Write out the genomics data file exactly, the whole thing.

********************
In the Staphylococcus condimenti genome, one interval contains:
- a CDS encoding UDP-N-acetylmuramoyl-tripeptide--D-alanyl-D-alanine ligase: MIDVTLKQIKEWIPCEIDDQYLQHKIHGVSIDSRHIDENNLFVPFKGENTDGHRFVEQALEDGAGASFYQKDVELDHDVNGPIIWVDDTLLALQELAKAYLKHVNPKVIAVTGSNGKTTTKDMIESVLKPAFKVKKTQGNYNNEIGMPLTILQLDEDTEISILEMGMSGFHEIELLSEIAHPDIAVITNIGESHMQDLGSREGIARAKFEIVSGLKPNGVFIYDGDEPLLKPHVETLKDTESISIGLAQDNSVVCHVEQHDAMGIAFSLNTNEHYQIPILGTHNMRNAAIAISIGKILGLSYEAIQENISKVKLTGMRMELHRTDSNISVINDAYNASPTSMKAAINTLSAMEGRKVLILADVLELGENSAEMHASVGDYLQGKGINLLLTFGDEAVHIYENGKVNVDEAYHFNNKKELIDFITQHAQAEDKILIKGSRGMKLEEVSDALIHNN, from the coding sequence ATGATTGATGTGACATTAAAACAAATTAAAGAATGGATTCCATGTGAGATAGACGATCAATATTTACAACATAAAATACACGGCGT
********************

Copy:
In the Staphylococcus condimenti genome, one interval contains:
- a CDS encoding UDP-N-acetylmuramoyl-tripeptide--D-alanyl-D-alanine ligase: MIDVTLKQIKEWIPCEIDDQYLQHKIHGVSIDSRHIDENNLFVPFKGENTDGHRFVEQALEDGAGASFYQKDVELDHDVNGPIIWVDDTLLALQELAKAYLKHVNPKVIAVTGSNGKTTTKDMIESVLKPAFKVKKTQGNYNNEIGMPLTILQLDEDTEISILEMGMSGFHEIELLSEIAHPDIAVITNIGESHMQDLGSREGIARAKFEIVSGLKPNGVFIYDGDEPLLKPHVETLKDTESISIGLAQDNSVVCHVEQHDAMGIAFSLNTNEHYQIPILGTHNMRNAAIAISIGKILGLSYEAIQENISKVKLTGMRMELHRTDSNISVINDAYNASPTSMKAAINTLSAMEGRKVLILADVLELGENSAEMHASVGDYLQGKGINLLLTFGDEAVHIYENGKVNVDEAYHFNNKKELIDFITQHAQAEDKILIKGSRGMKLEEVSDALIHNN, from the coding sequence ATGATTGATGTGACATTAAAACAAATTAAAGAATGGATTCCATGTGAGATAGACGATCAATATTTACAACATAAAATACACGGCGT